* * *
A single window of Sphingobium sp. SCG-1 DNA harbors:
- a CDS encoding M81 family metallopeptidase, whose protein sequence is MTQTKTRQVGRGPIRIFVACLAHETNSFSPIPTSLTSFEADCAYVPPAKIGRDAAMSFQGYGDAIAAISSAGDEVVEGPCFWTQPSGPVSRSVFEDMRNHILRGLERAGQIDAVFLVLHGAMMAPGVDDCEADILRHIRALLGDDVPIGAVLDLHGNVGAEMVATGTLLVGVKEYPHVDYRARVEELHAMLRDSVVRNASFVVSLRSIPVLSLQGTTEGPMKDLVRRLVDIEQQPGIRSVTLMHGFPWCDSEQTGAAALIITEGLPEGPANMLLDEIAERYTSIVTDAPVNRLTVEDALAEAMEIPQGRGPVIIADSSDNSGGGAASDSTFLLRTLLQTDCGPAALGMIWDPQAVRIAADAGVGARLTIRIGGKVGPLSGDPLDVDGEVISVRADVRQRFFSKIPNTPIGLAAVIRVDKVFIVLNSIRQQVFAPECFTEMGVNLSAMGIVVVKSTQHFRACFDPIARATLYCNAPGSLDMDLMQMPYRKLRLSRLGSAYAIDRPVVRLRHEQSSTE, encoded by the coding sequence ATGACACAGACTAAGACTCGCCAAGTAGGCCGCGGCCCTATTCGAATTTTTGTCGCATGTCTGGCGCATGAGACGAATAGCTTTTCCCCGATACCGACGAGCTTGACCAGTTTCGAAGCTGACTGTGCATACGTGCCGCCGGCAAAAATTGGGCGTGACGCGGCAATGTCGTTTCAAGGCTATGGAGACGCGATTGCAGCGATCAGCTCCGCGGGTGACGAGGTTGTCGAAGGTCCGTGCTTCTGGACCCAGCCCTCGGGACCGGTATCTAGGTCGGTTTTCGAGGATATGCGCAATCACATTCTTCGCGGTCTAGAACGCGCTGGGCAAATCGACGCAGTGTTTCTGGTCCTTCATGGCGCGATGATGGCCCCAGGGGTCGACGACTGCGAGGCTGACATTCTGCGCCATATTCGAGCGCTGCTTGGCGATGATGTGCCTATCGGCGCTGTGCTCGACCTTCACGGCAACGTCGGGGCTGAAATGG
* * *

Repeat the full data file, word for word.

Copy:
A single window of Sphingobium sp. SCG-1 DNA harbors:
- a CDS encoding M81 family metallopeptidase, whose protein sequence is MTQTKTRQVGRGPIRIFVACLAHETNSFSPIPTSLTSFEADCAYVPPAKIGRDAAMSFQGYGDAIAAISSAGDEVVEGPCFWTQPSGPVSRSVFEDMRNHILRGLERAGQIDAVFLVLHGAMMAPGVDDCEADILRHIRALLGDDVPIGAVLDLHGNVGAEMVATGTLLVGVKEYPHVDYRARVEELHAMLRDSVVRNASFVVSLRSIPVLSLQGTTEGPMKDLVRRLVDIEQQPGIRSVTLMHGFPWCDSEQTGAAALIITEGLPEGPANMLLDEIAERYTSIVTDAPVNRLTVEDALAEAMEIPQGRGPVIIADSSDNSGGGAASDSTFLLRTLLQTDCGPAALGMIWDPQAVRIAADAGVGARLTIRIGGKVGPLSGDPLDVDGEVISVRADVRQRFFSKIPNTPIGLAAVIRVDKVFIVLNSIRQQVFAPECFTEMGVNLSAMGIVVVKSTQHFRACFDPIARATLYCNAPGSLDMDLMQMPYRKLRLSRLGSAYAIDRPVVRLRHEQSSTE, encoded by the coding sequence ATGACACAGACTAAGACTCGCCAAGTAGGCCGCGGCCCTATTCGAATTTTTGTCGCATGTCTGGCGCATGAGACGAATAGCTTTTCCCCGATACCGACGAGCTTGACCAGTTTCGAAGCTGACTGTGCATACGTGCCGCCGGCAAAAATTGGGCGTGACGCGGCAATGTCGTTTCAAGGCTATGGAGACGCGATTGCAGCGATCAGCTCCGCGGGTGACGAGGTTGTCGAAGGTCCGTGCTTCTGGACCCAGCCCTCGGGACCGGTATCTAGGTCGGTTTTCGAGGATATGCGCAATCACATTCTTCGCGGTCTAGAACGCGCTGGGCAAATCGACGCAGTGTTTCTGGTCCTTCATGGCGCGATGATGGCCCCAGGGGTCGACGACTGCGAGGCTGACATTCTGCGCCATATTCGAGCGCTGCTTGGCGATGATGTGCCTATCGGCGCTGTGCTCGACCTTCACGGCAACGTCGGGGCTGAAATGG